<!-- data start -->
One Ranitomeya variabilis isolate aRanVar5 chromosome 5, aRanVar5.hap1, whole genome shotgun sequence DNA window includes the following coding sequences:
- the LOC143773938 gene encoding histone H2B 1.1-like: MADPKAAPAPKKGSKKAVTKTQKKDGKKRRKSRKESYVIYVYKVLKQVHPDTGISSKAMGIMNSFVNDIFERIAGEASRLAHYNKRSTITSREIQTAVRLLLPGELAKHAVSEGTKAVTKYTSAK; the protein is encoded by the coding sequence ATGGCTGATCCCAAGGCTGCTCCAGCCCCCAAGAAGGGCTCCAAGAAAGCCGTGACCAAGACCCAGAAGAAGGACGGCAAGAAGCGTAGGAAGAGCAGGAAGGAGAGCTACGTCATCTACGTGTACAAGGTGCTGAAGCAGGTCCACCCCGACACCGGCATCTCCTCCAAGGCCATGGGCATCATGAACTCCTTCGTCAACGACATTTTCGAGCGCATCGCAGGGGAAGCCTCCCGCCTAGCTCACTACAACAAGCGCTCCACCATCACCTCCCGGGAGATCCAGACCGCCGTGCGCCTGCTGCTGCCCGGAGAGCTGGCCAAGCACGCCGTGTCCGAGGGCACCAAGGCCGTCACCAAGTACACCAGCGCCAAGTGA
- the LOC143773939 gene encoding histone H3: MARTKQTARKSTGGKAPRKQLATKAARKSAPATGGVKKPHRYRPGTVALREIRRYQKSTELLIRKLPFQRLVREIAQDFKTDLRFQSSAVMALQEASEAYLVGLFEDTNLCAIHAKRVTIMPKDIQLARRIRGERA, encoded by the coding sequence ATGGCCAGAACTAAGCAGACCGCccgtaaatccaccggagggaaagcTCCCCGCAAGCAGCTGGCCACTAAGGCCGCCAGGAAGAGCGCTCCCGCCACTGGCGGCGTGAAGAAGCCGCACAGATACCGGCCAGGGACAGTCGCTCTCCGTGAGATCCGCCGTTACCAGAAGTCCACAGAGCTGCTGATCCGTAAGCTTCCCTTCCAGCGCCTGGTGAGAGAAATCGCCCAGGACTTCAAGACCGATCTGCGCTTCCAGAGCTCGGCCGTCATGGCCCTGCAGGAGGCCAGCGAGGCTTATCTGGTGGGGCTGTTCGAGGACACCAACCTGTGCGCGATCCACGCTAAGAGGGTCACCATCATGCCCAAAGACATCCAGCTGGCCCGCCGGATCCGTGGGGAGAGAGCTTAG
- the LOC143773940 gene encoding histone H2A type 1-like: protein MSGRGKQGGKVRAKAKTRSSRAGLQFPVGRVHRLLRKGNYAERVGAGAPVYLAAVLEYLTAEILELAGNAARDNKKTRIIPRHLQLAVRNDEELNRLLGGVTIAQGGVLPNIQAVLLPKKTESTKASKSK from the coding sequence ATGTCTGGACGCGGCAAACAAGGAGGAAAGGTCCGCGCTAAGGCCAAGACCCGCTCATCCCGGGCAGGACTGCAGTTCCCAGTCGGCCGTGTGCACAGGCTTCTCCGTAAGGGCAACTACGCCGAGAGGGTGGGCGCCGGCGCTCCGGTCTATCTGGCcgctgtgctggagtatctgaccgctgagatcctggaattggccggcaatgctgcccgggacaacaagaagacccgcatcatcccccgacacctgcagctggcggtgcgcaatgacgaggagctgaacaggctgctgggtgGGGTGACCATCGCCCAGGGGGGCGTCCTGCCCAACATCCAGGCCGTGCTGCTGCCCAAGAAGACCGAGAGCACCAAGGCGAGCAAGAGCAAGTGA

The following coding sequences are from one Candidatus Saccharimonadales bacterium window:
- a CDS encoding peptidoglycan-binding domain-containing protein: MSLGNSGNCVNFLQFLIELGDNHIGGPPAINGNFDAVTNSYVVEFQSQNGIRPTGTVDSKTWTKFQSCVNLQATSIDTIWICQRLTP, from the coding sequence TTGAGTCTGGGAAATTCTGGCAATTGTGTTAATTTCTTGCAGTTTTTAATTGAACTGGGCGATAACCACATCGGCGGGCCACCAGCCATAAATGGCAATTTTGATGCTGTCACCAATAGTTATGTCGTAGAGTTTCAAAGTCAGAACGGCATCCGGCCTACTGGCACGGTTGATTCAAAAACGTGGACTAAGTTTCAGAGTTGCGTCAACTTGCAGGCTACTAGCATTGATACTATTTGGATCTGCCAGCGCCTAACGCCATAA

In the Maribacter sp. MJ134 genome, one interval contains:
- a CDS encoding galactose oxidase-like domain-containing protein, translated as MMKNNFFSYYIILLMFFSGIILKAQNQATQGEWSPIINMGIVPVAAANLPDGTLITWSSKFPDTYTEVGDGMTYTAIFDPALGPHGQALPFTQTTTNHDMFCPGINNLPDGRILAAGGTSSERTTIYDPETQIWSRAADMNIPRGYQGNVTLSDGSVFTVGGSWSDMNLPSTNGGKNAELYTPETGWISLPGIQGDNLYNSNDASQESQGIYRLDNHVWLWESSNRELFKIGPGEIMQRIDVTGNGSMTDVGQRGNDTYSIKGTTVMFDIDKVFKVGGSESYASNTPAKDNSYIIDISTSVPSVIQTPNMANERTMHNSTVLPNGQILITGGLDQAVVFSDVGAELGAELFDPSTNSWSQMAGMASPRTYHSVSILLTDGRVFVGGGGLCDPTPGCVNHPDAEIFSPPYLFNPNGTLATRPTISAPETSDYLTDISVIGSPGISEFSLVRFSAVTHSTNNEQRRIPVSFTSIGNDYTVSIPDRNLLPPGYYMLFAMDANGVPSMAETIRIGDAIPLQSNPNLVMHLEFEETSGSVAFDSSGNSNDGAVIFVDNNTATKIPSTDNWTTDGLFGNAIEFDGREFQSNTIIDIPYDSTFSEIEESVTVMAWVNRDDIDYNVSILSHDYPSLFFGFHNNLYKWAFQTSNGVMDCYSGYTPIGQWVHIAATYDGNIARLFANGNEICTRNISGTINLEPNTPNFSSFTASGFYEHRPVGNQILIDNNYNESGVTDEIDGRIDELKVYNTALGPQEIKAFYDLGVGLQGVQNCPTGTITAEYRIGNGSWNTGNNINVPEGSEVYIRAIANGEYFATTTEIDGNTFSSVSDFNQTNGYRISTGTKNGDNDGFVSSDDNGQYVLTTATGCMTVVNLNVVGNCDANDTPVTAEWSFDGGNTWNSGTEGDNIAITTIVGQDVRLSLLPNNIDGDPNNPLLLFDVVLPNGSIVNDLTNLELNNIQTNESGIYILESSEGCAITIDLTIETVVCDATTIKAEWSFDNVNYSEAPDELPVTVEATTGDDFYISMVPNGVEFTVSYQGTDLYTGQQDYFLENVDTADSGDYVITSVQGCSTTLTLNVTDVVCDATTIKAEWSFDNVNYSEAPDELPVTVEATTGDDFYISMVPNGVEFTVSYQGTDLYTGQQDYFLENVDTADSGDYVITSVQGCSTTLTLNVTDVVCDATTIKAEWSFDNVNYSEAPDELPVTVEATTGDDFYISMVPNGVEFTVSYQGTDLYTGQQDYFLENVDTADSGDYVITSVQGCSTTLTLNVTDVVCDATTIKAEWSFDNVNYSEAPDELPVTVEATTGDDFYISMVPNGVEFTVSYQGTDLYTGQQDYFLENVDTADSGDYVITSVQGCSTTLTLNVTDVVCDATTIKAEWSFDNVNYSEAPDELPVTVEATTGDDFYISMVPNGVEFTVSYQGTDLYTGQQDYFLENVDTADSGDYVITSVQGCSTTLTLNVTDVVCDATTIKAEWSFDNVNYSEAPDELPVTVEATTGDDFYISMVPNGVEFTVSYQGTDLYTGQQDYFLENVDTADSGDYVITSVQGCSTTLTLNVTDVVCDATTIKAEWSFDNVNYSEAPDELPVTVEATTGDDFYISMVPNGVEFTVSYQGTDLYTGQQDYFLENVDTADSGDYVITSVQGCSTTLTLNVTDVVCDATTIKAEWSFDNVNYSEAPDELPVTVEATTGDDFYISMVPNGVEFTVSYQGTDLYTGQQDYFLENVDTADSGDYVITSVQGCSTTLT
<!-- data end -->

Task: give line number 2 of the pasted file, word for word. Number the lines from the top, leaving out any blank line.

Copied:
- the LOC143773938 gene encoding histone H2B 1.1-like: MADPKAAPAPKKGSKKAVTKTQKKDGKKRRKSRKESYVIYVYKVLKQVHPDTGISSKAMGIMNSFVNDIFERIAGEASRLAHYNKRSTITSREIQTAVRLLLPGELAKHAVSEGTKAVTKYTSAK; the protein is encoded by the coding sequence ATGGCTGATCCCAAGGCTGCTCCAGCCCCCAAGAAGGGCTCCAAGAAAGCCGTGACCAAGACCCAGAAGAAGGACGGCAAGAAGCGTAGGAAGAGCAGGAAGGAGAGCTACGTCATCTACGTGTACAAGGTGCTGAAGCAGGTCCACCCCGACACCGGCATCTCCTCCAAGGCCATGGGCATCATGAACTCCTTCGTCAACGACATTTTCGAGCGCATCGCAGGGGAAGCCTCCCGCCTAGCTCACTACAACAAGCGCTCCACCATCACCTCCCGGGAGATCCAGACCGCCGTGCGCCTGCTGCTGCCCGGAGAGCTGGCCAAGCACGCCGTGTCCGAGGGCACCAAGGCCGTCACCAAGTACACCAGCGCCAAGTGA